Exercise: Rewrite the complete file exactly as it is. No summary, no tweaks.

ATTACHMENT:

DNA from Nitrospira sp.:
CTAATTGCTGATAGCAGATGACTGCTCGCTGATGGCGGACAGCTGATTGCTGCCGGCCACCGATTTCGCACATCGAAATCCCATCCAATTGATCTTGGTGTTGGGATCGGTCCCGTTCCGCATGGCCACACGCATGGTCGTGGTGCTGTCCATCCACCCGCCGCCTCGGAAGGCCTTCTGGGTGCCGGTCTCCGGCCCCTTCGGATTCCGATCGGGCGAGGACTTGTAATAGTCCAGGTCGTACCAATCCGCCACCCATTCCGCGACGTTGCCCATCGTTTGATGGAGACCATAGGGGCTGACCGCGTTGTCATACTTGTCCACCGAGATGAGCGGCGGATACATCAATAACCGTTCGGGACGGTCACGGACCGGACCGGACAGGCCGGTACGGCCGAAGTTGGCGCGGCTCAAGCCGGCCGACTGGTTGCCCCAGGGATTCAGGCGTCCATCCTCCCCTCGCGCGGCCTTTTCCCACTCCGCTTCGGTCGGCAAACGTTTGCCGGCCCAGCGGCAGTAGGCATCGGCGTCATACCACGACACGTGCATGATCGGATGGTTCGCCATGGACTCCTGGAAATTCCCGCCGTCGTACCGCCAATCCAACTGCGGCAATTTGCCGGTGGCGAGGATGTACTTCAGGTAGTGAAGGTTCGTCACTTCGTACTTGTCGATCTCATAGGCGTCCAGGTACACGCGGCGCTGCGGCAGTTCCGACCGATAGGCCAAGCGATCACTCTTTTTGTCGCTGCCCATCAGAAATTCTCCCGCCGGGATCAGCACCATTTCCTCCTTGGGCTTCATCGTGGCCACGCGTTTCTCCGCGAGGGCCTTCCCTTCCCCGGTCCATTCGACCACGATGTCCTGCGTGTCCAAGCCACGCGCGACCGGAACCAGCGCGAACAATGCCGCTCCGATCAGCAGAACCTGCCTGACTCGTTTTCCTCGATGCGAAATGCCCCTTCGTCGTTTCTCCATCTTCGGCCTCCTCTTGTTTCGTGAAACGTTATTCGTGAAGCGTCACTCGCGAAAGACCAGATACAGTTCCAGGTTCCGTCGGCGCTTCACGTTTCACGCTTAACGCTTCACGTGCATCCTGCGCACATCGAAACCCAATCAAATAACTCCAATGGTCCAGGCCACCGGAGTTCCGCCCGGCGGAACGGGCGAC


DNA from Nitrospira sp.:
CTAATTGCTGATAGCAGATGACTGCTCGCTGATGGCGGACAGCTGATTGCTGCCGGCCACCGATTTCGCACATCGAAATCCCATCCAATTGATCTTGGTGTTGGGATCGGTCCCGTTCCGCATGGCCACACGCATGGTCGTGGTGCTGTCCATCCACCCGCCGCCTCGGAAGGCCTTCTGGGTGCCGGTCTCCGGCCCCTTCGGATTCCGATCGGGCGAGGACTTGTAATAGTCCAGGTCGTACCAATCCGCCACCCATTCCGCGACGTTGCCCATCGTTTGATGGAGACCATAGGGGCTGACCGCGTTGTCATACTTGTCCACCGAGATGAGCGGCGGATACATCAATAACCGTTCGGGACGGTCACGGACCGGACCGGACAGGCCGGTACGGCCGAAGTTGGCGCGGCTCAAGCCGGCCGACTGGTTGCCCCAGGGATTCAGGCGTCCATCCTCCCCTCGCGCGGCCTTTTCCCACTCCGCTTCGGTCGGCAAACGTTTGCCGGCCCAGCGGCAGTAGGCATCGGCGTCATACCACGACACGTGCATGATCGGATGGTTCGCCATGGACTCCTGGAAATTCCCGCCGTCGTACCGCCAATCCAACTGCGGCAATTTGCCGGTGGCGAGGATGTACTTCAGGTAGTGAAGGTTCGTCACTTCGTACTTGTCGATCTCATAGGCGTCCAGGTACACGCGGCGCTGCGGCAGTTCCGACCGATAGGCCAAGCGATCACTCTTTTTGTCGCTGCCCATCAGAAATTCTCCCGCCGGGATCAGCACCATTTCCTCCTTGGGCTTCATCGTGGCCACGCGTTTCTCCGCGAGGGCCTTCCCTTCCCCGGTCCATTCGACCACGATGTCCTGCGTGTCCAAGCCACGCGCGACCGGAACCAGCGCGAACAATGCCGCTCCGATCAGCAGAACCTGCCTGACTCGTTTTCCTCGATGCGAAATGCCCCTTCGTCGTTTCTCCATCTTCGGCCTCCTCTTGTTTCGTGAAACGTTATTCGTGAAGCGTCACTCGCGAAAGACCAGATACAGTTCCAGGTTCCGTCGGCGCTTCACGTTTCACGCTTAACGCTTCACGTGCATCCTGCGCACATCGAAACCCAATCAAATAACTCCAATGGTCCAGGCCACCGGAGTTCCGCCCGGCGGAACGGGCGAC